In evaluating the credibility of statements supporting a Social Security Application, the Seventh Circuit has noted that an ALJ must comply with the requirements of Social Security Ruling 96-7p. See Steele v. Barnhart , 290 F.3d 936, 942 (7th Cir. 2002). This ruling requires ALJs to articulate "specific reasons" behind credibility evaluations; the ALJ cannot merely state that "the individual's allegations have been considered" or that "the allegations are (or are not) credible." SSR 96-7p. Furthermore, the ALJ must consider specific factors when assessing the credibility of an individual's statement including:

1. The individual's daily activities;
2. The location, duration, frequency, and intensity of the individual's pain or other symptoms;
3. Factors that precipitate and aggravate the symptoms;
4. The type, dosage, effectiveness, and side effect of any medication the individual takes or has taken to alleviate pain or other symptoms;
5. Treatment, other than medication, the individual receives or has received for relief of pain or other symptoms;
6. Any measures other than treatment the individual uses or has used to relieve pain or other symptoms...; and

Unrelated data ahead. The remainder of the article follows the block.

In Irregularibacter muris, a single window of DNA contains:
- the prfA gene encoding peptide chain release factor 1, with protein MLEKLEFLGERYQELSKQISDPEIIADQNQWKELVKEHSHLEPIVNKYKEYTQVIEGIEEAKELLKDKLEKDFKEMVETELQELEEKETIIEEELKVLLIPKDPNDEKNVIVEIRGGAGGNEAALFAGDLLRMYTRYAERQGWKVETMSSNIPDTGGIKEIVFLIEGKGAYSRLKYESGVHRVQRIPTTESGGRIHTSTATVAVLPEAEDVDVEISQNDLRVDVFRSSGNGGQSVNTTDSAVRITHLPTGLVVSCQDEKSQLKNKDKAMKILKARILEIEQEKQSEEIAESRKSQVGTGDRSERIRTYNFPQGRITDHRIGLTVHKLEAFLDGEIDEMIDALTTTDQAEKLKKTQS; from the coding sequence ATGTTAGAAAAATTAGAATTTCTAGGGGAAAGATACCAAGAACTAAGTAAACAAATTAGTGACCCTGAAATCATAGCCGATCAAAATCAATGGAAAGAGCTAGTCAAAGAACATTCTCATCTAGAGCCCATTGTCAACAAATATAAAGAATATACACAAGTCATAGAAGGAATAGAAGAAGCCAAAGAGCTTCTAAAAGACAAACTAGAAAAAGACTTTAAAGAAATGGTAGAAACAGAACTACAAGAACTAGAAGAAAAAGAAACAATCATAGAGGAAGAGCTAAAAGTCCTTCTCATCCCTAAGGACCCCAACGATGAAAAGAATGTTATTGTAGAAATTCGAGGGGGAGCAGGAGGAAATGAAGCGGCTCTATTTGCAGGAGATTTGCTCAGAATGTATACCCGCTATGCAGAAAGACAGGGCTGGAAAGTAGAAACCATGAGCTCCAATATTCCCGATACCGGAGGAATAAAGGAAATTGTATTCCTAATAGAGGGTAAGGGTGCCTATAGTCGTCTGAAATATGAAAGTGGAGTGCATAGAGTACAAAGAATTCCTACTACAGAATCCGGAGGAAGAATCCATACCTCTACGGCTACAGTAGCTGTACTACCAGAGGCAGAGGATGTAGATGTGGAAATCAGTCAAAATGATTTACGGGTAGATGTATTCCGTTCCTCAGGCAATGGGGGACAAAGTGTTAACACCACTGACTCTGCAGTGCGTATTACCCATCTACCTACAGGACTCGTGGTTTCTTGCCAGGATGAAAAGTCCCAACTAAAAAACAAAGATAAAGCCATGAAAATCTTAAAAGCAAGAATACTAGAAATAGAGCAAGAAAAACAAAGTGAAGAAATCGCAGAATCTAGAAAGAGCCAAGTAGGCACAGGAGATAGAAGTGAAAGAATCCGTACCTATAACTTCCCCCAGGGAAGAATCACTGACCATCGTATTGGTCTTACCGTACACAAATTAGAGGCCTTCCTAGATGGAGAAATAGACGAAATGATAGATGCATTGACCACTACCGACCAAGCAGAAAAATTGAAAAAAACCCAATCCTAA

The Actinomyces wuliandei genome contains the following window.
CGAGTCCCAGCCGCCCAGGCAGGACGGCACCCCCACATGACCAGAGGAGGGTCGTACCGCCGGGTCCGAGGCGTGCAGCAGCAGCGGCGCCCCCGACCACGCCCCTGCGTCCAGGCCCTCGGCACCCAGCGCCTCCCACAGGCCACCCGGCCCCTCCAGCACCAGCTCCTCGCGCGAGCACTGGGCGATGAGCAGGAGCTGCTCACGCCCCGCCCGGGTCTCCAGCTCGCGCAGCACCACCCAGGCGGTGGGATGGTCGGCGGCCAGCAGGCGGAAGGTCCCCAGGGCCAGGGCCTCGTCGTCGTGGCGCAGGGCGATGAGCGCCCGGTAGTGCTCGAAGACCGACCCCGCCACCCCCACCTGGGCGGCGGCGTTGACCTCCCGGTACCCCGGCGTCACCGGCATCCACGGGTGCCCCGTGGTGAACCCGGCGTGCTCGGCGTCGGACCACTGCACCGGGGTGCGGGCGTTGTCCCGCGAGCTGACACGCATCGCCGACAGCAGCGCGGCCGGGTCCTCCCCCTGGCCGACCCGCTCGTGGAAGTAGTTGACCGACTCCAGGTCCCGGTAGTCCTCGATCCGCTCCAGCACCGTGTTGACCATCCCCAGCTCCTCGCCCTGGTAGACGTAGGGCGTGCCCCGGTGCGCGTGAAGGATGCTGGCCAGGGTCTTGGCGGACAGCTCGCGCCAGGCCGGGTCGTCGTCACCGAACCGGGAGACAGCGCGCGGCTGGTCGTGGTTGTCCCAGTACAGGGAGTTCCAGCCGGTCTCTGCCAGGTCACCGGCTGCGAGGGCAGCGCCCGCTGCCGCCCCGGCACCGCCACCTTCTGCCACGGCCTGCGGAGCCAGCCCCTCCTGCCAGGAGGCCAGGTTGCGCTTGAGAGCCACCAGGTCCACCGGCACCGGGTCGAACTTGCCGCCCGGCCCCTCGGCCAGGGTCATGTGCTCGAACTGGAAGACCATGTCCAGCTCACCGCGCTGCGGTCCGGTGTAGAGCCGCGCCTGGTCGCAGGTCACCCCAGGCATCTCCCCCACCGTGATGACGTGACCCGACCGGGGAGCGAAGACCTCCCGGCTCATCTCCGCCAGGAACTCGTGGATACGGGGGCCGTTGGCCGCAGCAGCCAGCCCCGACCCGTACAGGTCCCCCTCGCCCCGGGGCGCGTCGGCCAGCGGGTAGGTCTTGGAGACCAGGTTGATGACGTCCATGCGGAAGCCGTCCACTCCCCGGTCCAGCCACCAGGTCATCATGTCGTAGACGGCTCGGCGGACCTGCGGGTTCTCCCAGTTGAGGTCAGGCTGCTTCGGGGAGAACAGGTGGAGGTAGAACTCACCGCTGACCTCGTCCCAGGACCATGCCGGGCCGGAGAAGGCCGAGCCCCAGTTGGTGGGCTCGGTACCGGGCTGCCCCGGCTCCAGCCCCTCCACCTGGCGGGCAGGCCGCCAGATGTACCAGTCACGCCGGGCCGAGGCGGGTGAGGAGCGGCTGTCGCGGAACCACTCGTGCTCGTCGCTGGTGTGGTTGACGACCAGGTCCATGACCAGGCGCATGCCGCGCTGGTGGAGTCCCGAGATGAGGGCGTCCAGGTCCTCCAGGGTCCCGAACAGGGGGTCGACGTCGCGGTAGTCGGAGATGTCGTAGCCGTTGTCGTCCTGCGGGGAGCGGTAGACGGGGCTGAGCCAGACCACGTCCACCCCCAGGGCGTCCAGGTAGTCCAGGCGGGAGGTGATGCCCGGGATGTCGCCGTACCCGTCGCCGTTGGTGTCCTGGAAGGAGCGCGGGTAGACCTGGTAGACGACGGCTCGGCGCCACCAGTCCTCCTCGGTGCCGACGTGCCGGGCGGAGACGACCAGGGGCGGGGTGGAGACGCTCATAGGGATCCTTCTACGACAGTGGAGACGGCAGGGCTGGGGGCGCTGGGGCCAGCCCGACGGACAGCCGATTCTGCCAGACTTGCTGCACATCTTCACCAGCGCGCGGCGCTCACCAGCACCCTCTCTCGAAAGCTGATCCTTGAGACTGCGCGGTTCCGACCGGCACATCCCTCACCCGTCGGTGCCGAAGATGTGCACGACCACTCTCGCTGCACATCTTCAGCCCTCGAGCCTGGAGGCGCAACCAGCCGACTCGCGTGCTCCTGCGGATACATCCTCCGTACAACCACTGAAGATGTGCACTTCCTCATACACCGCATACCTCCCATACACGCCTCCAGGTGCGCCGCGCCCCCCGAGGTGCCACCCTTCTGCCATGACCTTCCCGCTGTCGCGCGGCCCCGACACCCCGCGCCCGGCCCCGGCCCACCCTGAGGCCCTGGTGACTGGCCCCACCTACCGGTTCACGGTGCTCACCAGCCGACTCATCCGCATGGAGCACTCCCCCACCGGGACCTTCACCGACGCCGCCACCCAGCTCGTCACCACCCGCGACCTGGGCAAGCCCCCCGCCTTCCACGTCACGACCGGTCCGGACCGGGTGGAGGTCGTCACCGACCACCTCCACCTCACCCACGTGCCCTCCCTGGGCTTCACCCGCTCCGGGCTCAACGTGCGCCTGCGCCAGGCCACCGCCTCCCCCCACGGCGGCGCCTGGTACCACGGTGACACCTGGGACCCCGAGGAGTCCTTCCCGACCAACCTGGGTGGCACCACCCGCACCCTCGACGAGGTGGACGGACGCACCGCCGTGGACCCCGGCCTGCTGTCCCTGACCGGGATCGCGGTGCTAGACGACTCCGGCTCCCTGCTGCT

7. Any other factors concerning the individual's functional limitations and restrictions due to pain or other symptoms.

SSR 96-7p; see Golembiewski v. Barnhart , 322 F.3d 912, 915-16 (7th Cir. 2003).

The ALJ considered each of these factors in assessing Miller's credibility. The ALJ addressed Miller's daily activities, and found them to be inconsistent with a debilitating impairment because they indicated that Miller was high functioning, active, independent, and capable of performing general chores without assistance. (Tr. 18-19, 21.) The ALJ considered Miller's medical records, and found that they did not indicate consistent complaints of pain because, at one time, over-the-counter medications alleviated his pain, but at another time, Miller described his pain as an "8 out 10." (Tr. 19-22.) The ALJ found that no factors greatly aggravate Miller's symptoms. (Tr. 22.) In evaluating the type, dosage, effectiveness, and side of effects of Miller's medications, the ALJ found that Percocet and Valium adequately relieved Miller's pain without side effects. (Id.) The ALJ also noted that Miller's treatment "consists mainly of physician's visits and is void of any conservative physical therapy or recommendations for more invasive surgical intervention." (Id.) The ALJ discredited Miller's testimony that he naps frequently because the record did not indicate that naps were necessary to alleviate any of Miller's symptoms. (Id.)